Co-Winners of the 2021 Book Prize

We are pleased to announce the co-winners of the 2021 Book Prize:

Fernando Domínguez RubioStill Life: Ecologies of the Modern Imagination at the Art Museum (Chicago 2020)

Fernando Domínguez Rubio’s Still Life persistently stuns with its conceptual brilliance, the accessibility of its prose, and the ways in which the particularity of its attention flows to larger and larger implications. By the end of the book, the reader gains greater appreciation for how museums work, and how what we see when we enter its exhibition halls is at once only a sliver of its much vaster apparatus and founded on some ideas of art that are worthy of further interrogation. Looking closely at the mechanics of the art museum, Still Life offers an inviting (lucid and engaging) point of entry to philosophical questions about the status of the art object. Convincingly arguing those conversations are incomplete without a close look at the “aesthetic machine” working in the background, Still Life is a fiercely original book that invites us to deeply rethink art, aesthetics, and the museum space.

Sianne NgaiTheory of the Gimmick: Aesthetic Judgment and Capitalist Form (Harvard 2020)

It is no secret that Theory of the Gimmick is a book that has made a profound impact in the humanities. It’s been thrilling to watch as Sianne Ngai’s project—starting with Ugly Feelings and continuing with Our Aesthetic Categories—culminates in Theory of the Gimmick in what feels like the last of a trilogy. Theory of the Gimmick is as ambitious, as learned, and as original as the earlier work. Its theoretical depth, complexity, and ambition are nearly unmatched in the contemporary landscape of humanities research. The pleasure of reading Theory of the Gimmick is the (too rare) experience of encountering scholarship that reenergizes the “given.” In this way, it affirms and expands the study of the arts of the present.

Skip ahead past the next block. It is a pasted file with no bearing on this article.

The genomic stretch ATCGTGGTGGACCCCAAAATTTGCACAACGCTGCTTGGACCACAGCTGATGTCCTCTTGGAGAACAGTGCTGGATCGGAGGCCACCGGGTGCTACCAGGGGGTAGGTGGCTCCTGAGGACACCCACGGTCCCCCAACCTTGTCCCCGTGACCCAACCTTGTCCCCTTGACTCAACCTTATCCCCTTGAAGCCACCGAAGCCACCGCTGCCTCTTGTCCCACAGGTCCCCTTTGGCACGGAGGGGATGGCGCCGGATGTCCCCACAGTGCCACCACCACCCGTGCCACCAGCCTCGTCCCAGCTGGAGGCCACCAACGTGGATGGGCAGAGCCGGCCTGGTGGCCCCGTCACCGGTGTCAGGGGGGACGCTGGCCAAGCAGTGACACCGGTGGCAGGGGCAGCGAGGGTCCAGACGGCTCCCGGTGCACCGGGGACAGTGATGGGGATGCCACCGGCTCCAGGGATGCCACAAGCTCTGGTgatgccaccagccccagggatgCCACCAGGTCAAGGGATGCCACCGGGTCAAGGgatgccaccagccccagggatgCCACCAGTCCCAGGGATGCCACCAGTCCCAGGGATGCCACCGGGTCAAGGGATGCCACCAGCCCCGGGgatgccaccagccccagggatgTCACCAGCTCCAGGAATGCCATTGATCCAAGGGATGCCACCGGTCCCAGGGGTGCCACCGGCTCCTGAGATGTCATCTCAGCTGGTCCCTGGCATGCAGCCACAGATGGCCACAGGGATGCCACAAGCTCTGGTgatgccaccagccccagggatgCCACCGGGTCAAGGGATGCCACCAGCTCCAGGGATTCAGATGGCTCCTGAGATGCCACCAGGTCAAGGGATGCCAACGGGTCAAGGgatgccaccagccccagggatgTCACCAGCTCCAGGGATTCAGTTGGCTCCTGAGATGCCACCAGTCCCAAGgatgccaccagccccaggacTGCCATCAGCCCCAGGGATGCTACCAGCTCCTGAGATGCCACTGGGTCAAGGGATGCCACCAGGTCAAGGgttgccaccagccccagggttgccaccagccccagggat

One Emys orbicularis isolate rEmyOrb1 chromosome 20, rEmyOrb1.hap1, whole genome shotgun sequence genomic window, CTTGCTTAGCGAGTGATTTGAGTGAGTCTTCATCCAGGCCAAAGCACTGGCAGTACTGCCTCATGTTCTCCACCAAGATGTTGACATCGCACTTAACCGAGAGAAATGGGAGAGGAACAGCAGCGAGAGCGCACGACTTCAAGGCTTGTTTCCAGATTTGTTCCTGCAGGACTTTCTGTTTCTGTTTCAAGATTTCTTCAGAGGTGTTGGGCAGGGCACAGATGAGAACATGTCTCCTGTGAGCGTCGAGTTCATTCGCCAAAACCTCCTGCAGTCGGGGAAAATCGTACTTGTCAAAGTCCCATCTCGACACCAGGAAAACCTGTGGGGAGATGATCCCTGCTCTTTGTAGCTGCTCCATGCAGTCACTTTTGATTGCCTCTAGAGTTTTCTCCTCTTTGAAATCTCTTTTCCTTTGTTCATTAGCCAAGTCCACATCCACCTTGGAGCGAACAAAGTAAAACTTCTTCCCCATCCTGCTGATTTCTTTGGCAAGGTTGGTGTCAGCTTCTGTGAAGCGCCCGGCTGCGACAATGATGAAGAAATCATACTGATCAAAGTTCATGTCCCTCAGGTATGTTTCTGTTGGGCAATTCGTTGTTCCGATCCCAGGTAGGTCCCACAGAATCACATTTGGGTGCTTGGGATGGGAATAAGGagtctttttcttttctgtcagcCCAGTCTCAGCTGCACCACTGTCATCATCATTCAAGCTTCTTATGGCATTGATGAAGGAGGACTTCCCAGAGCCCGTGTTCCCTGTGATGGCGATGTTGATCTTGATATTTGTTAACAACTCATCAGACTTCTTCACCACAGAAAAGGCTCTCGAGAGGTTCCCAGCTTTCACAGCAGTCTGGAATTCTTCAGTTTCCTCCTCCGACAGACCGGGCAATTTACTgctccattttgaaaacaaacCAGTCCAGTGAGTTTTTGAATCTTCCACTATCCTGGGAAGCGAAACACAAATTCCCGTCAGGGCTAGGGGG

The committee for the 2021 Book Prize was: Ignacio Sánchez Prado (chair, Jarvis Thurston and Mona Van Duyn Professor in the Humanities, Washington University in St. Louis), Lauren M. Cramer (Assistant Professor in the Cinema Studies Institute, University of Toronto), and Min Hyoung Song (Professor of English, Boston College).

The committee thanks the authors, editors, and publishing staff who submitted their works to be considered for the ASAP Book Prize. We hope you’ll join us in celebrating the achievements of everyone who had a book come out last calendar year.